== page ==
Type 1 Diabetes

Type 1 Diabetes 101: Ketones

Type 1 Diabetes Scares Me

Joey’s blood sugars were too high all night.  I was giving a correction, which means I was giving additional insulin, to bring his BS down both at midnight and at 2:00 am.  At 7:00 am he was still in the 200’s.  Another correction. Off to school.

Type 1 Diabetes: No Rhyme or Reason for the Roller Coaster Ride 

At 11:30 (lunchtime) he was 300. WAY TO HIGH.  He dosed for his lunch carbs and gave another correction to get his BS down.  This is when I start to ask questions like: “is your cannula still in, do you have insulin left in your pod?”  The answer was yes to all, in addition, he had a doughnut at 10:00 am.  Probably a birthday treat.  So that made more sense.  Insulin takes approximately 2 hours to run it’s course, so he still has insulin on-board from his last bolus.  He didn’t use the blood sugar of 300 to dose for lunch, because we didn’t want an additional correction, so he just covered his lunch carbs with insulin.

At 1:00, after lunch and recess he called me again, his BS was 356, not surprised, as he just dosed at 11:30 for lunch.  But now he has a headache.  NOT good.   Insulin still on board again, but he was really too high for it being an hour and half since his lunch bolus.  So, he corrected, and I asked him if he wanted me to come for him.  “No, I will see how the next half hour goes.”  He called me at 1:30, blood sugar hasn’t dropped,  his head is pounding, I told him to get ready, I’d be there in 5 minutes.

I started working from home in April.  I’m working on a project that needs to get done soon.  I work on it every day, at my own convenience, which was the deal.  On days like today, it’s a blessing to work from home.  What do people do that have jobs where they can’t leave to take care of their kids? I couldn’t have left Joey at school, he was miserable.  And it’s very dangerous to have such high blood sugars.  My husband is one of those people that can’t leave work, unless it’s an emergency, because he is on a train engine, sometimes a hundred miles away.  In my book, high blood sugars are emergencies.  But, this is why I am at home, to  be on call for Joey.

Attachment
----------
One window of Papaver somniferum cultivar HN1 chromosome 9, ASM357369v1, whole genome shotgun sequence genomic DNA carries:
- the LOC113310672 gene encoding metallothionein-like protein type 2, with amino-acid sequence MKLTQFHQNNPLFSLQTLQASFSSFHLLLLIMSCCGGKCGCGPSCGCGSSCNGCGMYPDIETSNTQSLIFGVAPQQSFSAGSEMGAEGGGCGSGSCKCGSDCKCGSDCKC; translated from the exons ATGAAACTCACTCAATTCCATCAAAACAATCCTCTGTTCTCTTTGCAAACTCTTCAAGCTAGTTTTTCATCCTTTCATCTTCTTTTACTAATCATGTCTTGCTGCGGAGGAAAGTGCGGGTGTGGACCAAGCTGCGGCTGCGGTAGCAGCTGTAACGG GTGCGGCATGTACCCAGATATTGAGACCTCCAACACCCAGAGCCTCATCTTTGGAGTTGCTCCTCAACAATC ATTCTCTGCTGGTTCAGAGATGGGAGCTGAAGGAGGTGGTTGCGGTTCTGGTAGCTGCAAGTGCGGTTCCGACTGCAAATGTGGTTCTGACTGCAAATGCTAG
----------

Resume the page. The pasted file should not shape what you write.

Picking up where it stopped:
Keto What?

After I got Joey home we tested his BS again, and this time we tested his ketone level.  We use a special ketone monitor, it checks his blood levels for ketones.  Ketoacidosis (key-toe-ass-i-DOE-sis) is very serious.  It can lead to a diabetic coma or even death.   When your cells don’t get the glucose they need for energy, your body begins to burn fat for energy which produces ketones.  Ketones are acids that build up in the blood and appear in the urine when your body doesn’t have enough insulin. They are a warning sign that your diabetes is out of control or that you are getting sick. High levels of ketones can poison the body. When levels get too high, you can develop diabetic ketoacidosis, or DKA.  They also appear at onset, they are the reason for excess thirst, bed wetting and excessive urination before diagnosis. 

I feel so much better when I have Joey at home with me when his blood sugar is high, especially over 250.  When he has two high blood sugars in a row, we start to check his ketones every 2 hours, because if he has ketones, and we can’t get them out of his blood, we have to make a trip to the ER.  In addition, every time a child with type 1 gets sick, we have to be on the lookout for ketones.  That’s why it’s very important that we try and keep our kids sheltered from other sick kids.  We aren’t being overprotective for no reason, we are like momma bears protecting our cubs, because ketones cause death.

Image
Ketone monitor kit on right. Uses a special test strip.

He has been home for 2.5 hours and I’ve got his blood sugar down to 123 and negative ketones.  I can take a deep breath, for a while anyway.  He has a fever, so it’s going to be another long night.

Advertisements

Leave a Reply

Fill in your details below or click an icon to log in:

WordPress.com Logo

You are commenting using your WordPress.com account. Log Out / Change )

Twitter picture

You are commenting using your Twitter account. Log Out / Change )

Facebook photo

You are commenting using your Facebook account. Log Out / Change )

Google+ photo

You are commenting using your Google+ account. Log Out / Change )

Connecting to %s